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AACR 2017: Five year survival rates for nivolumab to treat relapsed NSCLC

The first report of five-year overall survival (OS) data of nivolumab in patients with previously treated advanced non-small cell lung cancer has been featured at the American Association for Cancer Research (AACR) Annual Meeting 2017 in Washington, D.C.

CA209-003 (NCT00730639) is a Phase 1b, open-label, multicenter, multidose, dose-escalation study of nivolumab in patients with select advanced or recurrent malignancies, including previously treated non-small cell lung cancer (NSCLC).

Overall survival was an exploratory endpoint in this study.

The estimated OS rate at five years was 16% in heavily pre-treated NSCLC patients; survival was observed across PD-L1 expression levels and tumour histologies.

The safety profile of nivolumab from this study was previously reported; no new safety signals were identified in this analysis.

In this study, patients received one to five prior systemic therapies for advanced NSCLC (n=129) and were treated with nivolumab (1, 3 or 10 mg/kg) intravenously once every two weeks for less than 96 weeks.

The primary objectives were measures of safety and tolerability, and secondary objectives include antitumour activity. 

Overall survival (OS) and analysis by PD-L1 expression levels were exploratory objectives.

The data reported at AACR 2017 represent pooled data across the three doses for the NSCLC cohort.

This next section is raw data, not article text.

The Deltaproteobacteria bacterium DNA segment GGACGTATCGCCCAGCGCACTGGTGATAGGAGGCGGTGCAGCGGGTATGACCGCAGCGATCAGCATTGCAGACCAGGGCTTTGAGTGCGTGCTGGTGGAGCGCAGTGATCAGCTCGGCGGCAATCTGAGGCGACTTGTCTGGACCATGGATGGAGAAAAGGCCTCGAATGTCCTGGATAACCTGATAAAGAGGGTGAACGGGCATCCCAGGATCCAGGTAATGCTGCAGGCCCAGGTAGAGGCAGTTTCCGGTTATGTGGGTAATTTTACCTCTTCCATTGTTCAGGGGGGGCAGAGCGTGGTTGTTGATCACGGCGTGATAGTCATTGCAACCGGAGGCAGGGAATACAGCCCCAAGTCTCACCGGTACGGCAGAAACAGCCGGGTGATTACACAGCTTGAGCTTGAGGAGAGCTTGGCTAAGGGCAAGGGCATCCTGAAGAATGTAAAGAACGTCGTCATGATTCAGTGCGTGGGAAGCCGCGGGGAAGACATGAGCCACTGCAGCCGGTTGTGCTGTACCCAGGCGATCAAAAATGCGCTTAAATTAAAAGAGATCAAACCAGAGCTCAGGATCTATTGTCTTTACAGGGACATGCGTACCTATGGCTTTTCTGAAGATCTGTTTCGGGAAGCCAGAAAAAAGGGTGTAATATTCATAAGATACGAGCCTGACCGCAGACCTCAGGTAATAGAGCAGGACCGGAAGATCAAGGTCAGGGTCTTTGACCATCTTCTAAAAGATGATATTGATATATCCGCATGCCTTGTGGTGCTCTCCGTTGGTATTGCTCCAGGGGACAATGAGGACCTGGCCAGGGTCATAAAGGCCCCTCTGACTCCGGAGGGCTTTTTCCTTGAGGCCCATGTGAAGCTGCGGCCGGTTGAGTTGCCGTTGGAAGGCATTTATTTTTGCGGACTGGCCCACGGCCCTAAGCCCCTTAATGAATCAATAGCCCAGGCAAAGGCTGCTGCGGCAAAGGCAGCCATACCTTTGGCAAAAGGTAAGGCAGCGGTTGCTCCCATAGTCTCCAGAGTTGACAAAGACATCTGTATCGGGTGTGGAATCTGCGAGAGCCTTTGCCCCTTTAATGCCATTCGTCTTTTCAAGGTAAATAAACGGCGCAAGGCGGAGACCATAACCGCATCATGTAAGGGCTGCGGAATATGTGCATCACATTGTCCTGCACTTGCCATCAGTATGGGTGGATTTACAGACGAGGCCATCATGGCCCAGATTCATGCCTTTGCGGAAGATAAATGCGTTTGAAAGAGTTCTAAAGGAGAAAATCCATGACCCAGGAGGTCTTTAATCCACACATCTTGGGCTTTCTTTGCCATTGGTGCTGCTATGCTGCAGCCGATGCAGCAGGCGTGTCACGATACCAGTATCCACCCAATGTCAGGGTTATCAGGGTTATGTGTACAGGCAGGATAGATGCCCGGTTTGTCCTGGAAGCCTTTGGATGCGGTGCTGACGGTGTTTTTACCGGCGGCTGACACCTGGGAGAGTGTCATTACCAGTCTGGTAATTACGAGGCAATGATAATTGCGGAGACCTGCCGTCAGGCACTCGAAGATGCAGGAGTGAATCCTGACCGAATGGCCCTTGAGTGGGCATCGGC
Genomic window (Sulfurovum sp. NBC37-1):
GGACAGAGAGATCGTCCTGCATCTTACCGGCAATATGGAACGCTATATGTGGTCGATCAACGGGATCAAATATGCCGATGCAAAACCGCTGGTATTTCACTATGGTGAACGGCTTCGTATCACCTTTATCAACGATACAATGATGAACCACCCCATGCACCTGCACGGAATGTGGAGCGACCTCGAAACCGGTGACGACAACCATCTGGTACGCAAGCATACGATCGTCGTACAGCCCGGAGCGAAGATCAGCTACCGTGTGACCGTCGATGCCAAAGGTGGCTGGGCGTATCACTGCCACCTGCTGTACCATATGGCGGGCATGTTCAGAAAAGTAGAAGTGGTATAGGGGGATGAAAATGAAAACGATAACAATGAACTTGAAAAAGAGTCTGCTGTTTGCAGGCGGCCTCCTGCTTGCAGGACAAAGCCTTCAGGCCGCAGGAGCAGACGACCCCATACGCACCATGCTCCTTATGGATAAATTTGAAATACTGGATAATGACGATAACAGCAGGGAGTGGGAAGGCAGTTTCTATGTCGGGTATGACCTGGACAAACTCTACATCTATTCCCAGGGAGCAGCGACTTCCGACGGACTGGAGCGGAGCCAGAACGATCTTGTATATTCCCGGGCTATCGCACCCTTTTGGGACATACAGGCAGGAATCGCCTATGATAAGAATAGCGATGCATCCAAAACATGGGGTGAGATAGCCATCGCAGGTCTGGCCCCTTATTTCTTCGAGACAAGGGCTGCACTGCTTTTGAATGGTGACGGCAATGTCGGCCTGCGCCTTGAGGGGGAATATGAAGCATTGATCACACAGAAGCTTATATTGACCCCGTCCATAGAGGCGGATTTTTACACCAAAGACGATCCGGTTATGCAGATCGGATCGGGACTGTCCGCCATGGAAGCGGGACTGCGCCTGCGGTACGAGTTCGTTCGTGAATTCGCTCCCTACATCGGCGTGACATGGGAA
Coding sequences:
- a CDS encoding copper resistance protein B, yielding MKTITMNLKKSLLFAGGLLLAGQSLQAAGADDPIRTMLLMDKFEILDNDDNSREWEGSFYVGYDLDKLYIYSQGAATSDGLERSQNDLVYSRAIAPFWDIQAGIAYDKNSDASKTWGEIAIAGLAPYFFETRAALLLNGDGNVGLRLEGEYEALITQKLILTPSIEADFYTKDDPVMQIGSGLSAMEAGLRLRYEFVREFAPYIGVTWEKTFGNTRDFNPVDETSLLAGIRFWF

Scott N. Gettinger, M.D., a senior author of CA209-003 and associate professor of medicine, Yale Cancer Center, New Haven, Conn., commented, “Historically, five-year survival rates for patients with advanced NSCLC have been less than 5%. With new data emerging from the NSCLC cohort of CA209-003, we observe that the estimated five-year overall survival rate in nivolumab-treated patients in the study was 16%. In addition, based on investigator assessments, the majority of these patients showed no evidence that their lung cancer had progressed at the time of their last follow-up. These findings offer important new insights into the long-term clinical profile of nivolumab in this patient population.”

At five years, the estimated OS rate for patients treated with nivolumab at all doses was 16%, and the median OS was 9.9 months (95% CI: 7.8, 12.4), with a minimum follow-up of 58 months.

The five-year OS rates were consistent across histologies (squamous = 16% [n=54]; non-squamous = 15% [n=74]).

In patients with evaluable PD-L1 expression (n=68/129), five-year OS rates increased as the PD-L1 expression level increased.

Five-year OS rates were 20%, 23% and 43% in patients with PD-L1 expression <1%, ≥1% and ≥50%, respectively.

PD-L1 status was not evaluable in 47% of patients (n=61/129); the estimated five-year OS rate in patients with unknown PD-L1 status was 10%.

Based on investigators’ assessment, 75% (n=12/16) of patients remained without evidence of progressive disease at their last follow-up.

In the study, five-year survivors had variable length of time and disease course from diagnosis to nivolumab treatment initiation.

The median time from initial diagnosis to start of nivolumab was 1.2 years (range, 0.4 to 6.1 years).

Source: BusinessWire

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